Accusations are flying in Virginia’s gubernatorial contest about whether someone born outside of the Commonwealth is well suited to serve. Upon flipping through some records, our Capitol Hill reporter found that Virginians aren’t really wedded to the idea of being represented by native sons - or daughters.
Seventy nine people from 38 countries became U.S. citizens today, during the annual swearing in at the home of Thomas Jefferson. The event drew more than 3,000 people – in part because the featured speaker was a Grammy-winning rock star.
It was an exciting day for people who had waited years to become citizens, with some extra sparkle thanks to rock star and speaker Dave Matthews, who was born in South Africa and became a citizen in 1980.
The speaker at this year's ceremony for new citizens at Monticello was rock star and local hero Dave Matthews. In an exclusive interview, he told WVTF's Sandy Hausman that he came to this country from South Africa as a kid, but was happy to become a citizen himself in 1980.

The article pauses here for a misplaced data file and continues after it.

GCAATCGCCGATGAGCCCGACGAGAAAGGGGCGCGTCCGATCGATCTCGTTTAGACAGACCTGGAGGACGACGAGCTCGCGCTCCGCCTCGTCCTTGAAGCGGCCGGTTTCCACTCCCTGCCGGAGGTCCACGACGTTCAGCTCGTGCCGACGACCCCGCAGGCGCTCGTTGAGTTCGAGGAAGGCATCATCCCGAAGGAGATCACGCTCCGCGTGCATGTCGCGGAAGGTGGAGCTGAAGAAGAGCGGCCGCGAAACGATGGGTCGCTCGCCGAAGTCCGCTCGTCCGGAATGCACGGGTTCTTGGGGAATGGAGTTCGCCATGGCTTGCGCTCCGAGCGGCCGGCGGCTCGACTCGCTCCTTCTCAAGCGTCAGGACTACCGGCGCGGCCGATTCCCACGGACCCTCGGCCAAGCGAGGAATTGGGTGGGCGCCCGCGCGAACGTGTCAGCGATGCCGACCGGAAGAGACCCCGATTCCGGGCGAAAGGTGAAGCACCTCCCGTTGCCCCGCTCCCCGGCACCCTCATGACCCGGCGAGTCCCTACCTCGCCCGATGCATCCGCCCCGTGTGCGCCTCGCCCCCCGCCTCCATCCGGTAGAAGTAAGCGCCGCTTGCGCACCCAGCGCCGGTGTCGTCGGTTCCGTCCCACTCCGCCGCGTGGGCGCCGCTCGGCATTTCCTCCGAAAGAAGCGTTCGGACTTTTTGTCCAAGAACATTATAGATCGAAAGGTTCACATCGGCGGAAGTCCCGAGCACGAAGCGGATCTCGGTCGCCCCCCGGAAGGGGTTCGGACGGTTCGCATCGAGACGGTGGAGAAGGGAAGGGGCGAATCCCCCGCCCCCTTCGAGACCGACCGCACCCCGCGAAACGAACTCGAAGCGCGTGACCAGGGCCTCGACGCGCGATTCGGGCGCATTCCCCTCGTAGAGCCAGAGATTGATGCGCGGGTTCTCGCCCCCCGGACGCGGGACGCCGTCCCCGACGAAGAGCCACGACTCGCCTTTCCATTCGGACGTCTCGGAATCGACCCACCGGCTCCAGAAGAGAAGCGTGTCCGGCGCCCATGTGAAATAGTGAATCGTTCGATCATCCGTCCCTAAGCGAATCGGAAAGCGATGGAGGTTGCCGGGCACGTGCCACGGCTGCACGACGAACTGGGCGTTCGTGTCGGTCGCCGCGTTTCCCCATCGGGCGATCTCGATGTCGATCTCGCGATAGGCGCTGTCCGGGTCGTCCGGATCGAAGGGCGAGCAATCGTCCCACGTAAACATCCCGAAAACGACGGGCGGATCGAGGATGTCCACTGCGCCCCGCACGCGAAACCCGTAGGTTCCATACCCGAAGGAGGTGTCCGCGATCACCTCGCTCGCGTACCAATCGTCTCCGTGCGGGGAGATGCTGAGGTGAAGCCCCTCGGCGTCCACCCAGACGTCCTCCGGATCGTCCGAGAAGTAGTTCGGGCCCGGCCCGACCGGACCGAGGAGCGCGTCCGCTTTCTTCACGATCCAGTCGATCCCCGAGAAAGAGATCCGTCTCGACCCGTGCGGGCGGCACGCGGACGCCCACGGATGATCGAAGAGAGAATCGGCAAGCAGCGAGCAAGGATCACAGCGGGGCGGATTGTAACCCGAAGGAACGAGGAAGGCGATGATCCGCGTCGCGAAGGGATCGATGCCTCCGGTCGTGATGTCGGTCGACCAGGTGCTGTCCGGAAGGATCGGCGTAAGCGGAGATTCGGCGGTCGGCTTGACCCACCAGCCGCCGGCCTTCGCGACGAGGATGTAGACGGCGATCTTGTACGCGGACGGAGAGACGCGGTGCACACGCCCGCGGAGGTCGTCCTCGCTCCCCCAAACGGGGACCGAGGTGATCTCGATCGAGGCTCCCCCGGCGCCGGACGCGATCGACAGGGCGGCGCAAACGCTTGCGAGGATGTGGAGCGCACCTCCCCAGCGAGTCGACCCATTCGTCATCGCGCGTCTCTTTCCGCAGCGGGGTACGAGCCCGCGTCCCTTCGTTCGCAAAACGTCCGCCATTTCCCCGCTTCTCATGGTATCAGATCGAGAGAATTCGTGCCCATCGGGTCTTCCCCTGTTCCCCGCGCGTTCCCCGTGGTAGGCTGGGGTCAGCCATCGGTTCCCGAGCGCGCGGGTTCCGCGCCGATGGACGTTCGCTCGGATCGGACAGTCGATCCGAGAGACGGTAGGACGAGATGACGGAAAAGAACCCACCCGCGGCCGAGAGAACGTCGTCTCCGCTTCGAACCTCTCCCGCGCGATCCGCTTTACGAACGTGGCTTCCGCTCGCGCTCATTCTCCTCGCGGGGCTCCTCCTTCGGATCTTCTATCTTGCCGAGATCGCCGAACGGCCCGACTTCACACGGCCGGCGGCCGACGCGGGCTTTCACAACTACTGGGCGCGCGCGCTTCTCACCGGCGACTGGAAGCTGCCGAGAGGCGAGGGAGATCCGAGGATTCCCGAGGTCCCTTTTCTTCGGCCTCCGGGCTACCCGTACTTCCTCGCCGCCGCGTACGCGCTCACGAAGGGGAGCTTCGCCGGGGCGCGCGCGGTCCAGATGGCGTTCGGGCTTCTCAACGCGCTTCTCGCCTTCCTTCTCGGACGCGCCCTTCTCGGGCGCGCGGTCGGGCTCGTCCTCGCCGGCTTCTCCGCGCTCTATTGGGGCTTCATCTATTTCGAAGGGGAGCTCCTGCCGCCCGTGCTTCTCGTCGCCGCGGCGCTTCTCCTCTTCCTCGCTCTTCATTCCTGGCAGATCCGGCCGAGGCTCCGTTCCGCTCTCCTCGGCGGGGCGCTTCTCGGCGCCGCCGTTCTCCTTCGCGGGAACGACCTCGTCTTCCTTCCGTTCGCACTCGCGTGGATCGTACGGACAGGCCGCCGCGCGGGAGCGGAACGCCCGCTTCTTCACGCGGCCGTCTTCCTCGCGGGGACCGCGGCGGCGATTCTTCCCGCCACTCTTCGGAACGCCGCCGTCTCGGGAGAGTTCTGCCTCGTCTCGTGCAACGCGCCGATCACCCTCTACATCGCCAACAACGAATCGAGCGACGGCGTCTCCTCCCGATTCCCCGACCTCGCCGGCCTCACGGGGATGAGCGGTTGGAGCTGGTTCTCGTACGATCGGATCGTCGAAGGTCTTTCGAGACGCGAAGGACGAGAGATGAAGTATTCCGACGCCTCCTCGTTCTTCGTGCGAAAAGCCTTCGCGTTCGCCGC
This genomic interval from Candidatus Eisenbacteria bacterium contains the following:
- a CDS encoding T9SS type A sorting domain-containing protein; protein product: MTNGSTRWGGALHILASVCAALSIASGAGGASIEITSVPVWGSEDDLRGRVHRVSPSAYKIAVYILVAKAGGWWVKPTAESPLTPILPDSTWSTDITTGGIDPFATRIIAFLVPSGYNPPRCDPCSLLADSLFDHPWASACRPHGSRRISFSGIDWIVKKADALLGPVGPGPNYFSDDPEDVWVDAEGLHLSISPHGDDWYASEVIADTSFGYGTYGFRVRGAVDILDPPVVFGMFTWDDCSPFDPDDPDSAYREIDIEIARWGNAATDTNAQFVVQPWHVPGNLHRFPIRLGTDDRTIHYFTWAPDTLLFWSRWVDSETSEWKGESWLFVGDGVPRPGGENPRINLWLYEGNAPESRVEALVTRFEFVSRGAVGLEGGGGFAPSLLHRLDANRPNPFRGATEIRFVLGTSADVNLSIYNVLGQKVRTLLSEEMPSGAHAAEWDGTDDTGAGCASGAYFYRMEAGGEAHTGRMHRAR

After passage in the Senate by a wide margin, immigration reform now moves to the U-S House. Here's a snapshot of what Virginia lawmakers are saying about it.
A bipartisan group of eight senators crafted the comprehensive immigration bill the old-fashioned way: in a conference room with their sleeves rolled up. Not so in the House, where Republicans, like Virginia Congressman Randy Forbes, say the Senate's process isn't open enough.
There’s mixed reaction in Virginia regarding the U.S. Supreme Court’s ruling in favor of federal recognition of all legal marriages. In a statement, the Attorney General's office says it will defend the Virginia Constitution, which defines marriage as the union between one man and one woman. But, that position is pitted against another legal juggernaut, the ACLU, which is applauding the decision and says it will fight to pave the way for same-sex marriages within the state.